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11-20-2009, 11:16 AM   #31
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QuoteOriginally posted by zx-m Quote
I am somewhat surprised that no one has chimed in with an immediate answer, .
Maybe you need to wait more than two hours?

11-21-2009, 02:07 PM   #32
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QuoteOriginally posted by Szten Quote
Yes, it's the sensor. More specific, it's the CoCs in the sensor. The problem is that it seems like you don't know what a circle of confusion is, and thus understanding the DOF is not possible.
Take a look at a DOF calculator. The calculated DOF will be different with cameras with different sensor sizes. Why? Because the maximum permissible circle of confusion will be different.
You should look after and understand the meaning of CoC first, and everything will be clear.
A few links:

Circle of confusion - Wikipedia, the free encyclopedia
Understanding Depth of Field in Photography
Circle of Confusion: Optical: Glossary: Learn: Digital Photography Review

Read them and you will understand what Coc is, and how it affects the DOF.
I have known for a very long time what a circle of confusion is.

What I have been trying to tell you is that DOF is RELATIVE to the sharpest item in the print. If you print a photo from a 6 MP camera at 30x40 then nothing is sharp, and the even less sharp areas are outside the area covered by the DOF. It all scales evenly.

Getting back to the DOF scale on the lens - I took two photos today at f22 with a 28mm lens. One was taken with the lens set directly to infinity, one was taken with the infinity mark right at the edge of the DOF scale. I can not tell which is which, and I highly doubt you will be able to either. You can view them full size here.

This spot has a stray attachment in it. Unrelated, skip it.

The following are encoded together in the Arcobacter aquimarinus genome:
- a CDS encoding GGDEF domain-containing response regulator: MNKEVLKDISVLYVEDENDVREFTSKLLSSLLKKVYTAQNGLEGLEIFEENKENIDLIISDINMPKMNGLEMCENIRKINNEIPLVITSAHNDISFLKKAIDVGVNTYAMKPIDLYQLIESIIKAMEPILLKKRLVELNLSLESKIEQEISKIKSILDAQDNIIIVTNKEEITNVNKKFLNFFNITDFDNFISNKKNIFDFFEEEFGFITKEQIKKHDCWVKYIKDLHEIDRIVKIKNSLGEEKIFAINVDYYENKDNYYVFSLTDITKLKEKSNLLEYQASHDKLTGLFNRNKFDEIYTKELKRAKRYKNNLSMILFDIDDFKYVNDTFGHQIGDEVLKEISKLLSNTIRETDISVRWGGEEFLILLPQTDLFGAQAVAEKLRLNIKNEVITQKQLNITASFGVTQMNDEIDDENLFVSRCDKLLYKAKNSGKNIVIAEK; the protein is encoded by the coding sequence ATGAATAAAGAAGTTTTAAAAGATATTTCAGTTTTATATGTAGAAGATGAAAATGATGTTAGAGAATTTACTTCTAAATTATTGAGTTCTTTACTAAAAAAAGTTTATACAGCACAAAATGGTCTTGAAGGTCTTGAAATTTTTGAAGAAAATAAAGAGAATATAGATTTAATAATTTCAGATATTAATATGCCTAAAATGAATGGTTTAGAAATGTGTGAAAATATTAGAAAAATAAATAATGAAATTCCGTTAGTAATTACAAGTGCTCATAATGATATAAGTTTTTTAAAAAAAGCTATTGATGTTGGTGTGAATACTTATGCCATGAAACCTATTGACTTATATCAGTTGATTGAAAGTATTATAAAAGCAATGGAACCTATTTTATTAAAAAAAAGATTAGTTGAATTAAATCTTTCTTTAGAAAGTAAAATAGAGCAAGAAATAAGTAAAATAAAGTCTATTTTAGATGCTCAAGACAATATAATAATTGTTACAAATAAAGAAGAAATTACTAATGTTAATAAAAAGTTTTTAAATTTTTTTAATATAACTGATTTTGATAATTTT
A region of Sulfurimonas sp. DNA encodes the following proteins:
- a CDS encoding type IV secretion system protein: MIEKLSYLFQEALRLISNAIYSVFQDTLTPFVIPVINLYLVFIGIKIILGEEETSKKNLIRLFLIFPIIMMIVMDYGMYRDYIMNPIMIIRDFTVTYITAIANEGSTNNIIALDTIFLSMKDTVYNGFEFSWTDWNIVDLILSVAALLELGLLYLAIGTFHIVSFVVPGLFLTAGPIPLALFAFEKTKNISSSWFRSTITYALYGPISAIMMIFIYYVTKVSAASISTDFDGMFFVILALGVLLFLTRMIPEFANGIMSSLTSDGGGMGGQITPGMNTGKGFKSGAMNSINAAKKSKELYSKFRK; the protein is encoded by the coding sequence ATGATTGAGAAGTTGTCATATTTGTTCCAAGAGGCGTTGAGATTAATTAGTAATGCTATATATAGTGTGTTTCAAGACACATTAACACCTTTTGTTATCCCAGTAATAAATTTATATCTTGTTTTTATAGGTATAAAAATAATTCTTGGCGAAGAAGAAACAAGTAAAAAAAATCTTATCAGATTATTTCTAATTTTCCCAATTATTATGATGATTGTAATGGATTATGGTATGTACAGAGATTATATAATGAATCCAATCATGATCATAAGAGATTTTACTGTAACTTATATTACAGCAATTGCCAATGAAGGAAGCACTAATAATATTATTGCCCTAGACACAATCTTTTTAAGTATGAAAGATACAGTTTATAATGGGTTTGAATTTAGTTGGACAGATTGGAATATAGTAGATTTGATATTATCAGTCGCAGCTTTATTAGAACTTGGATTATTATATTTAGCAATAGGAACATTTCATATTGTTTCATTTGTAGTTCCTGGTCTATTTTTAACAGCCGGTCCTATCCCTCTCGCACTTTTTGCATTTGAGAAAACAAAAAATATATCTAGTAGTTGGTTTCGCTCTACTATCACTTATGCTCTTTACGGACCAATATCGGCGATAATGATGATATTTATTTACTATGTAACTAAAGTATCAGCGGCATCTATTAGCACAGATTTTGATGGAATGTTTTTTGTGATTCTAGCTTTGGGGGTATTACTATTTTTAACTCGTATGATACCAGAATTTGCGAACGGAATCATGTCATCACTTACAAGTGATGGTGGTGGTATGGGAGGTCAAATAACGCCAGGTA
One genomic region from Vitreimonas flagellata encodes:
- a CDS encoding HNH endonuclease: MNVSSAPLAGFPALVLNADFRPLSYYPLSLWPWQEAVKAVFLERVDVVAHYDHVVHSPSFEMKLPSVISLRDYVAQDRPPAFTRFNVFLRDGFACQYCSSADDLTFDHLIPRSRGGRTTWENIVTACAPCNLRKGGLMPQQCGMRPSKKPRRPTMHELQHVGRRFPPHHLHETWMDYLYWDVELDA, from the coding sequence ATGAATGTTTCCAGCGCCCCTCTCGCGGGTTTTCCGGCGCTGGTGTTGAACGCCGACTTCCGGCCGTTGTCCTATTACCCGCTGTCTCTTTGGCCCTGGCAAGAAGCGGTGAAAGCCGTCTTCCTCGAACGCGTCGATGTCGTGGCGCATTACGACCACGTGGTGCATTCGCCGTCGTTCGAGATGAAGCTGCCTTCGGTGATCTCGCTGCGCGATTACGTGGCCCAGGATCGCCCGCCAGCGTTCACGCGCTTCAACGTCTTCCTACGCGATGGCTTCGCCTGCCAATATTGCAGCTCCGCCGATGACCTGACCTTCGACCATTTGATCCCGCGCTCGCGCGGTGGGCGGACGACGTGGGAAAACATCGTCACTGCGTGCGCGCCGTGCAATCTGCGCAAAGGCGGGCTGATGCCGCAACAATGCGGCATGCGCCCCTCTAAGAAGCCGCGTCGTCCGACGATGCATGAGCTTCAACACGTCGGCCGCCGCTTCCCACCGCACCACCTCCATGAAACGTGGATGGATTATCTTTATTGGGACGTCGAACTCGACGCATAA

Once again the physical experiment destroys the theory.
11-21-2009, 03:59 PM   #33
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And you call this a relevant test? It has nothing to do with our argument - F/22, infinity - you have to be kidding.
But I realized one thing. I was wrong, the main problem is, that you define DOF like you did, and with that definition, you were right all the time. But DOF is not relative, not subjective etc, but it is an exact, calculable value. There's an exact definition of DOF, you cannot define DOF to be something absolute different. In fact you can, but that will leads to misunderstandings, like this.
If DOF means that to you, we can't say anything to prove you're wrong, because you aren't. It's just that we think about DOF another way - the formal way. The official way if you like. (The official definition of DOF can be read in the second link I gave you before)
11-21-2009, 05:32 PM   #34
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QuoteOriginally posted by Szten Quote
And you call this a relevant test? It has nothing to do with our argument - F/22, infinity - you have to be kidding.
The OP asked about the DOF scales on his lenses. I provided a simple test of DOF scale accuracy. I found mine to be reasonably accurate. If you wish you are more than welcome to try and prove me wrong - through experimentation, not on paper. Untill it is backed up with a real world test it is just a theory.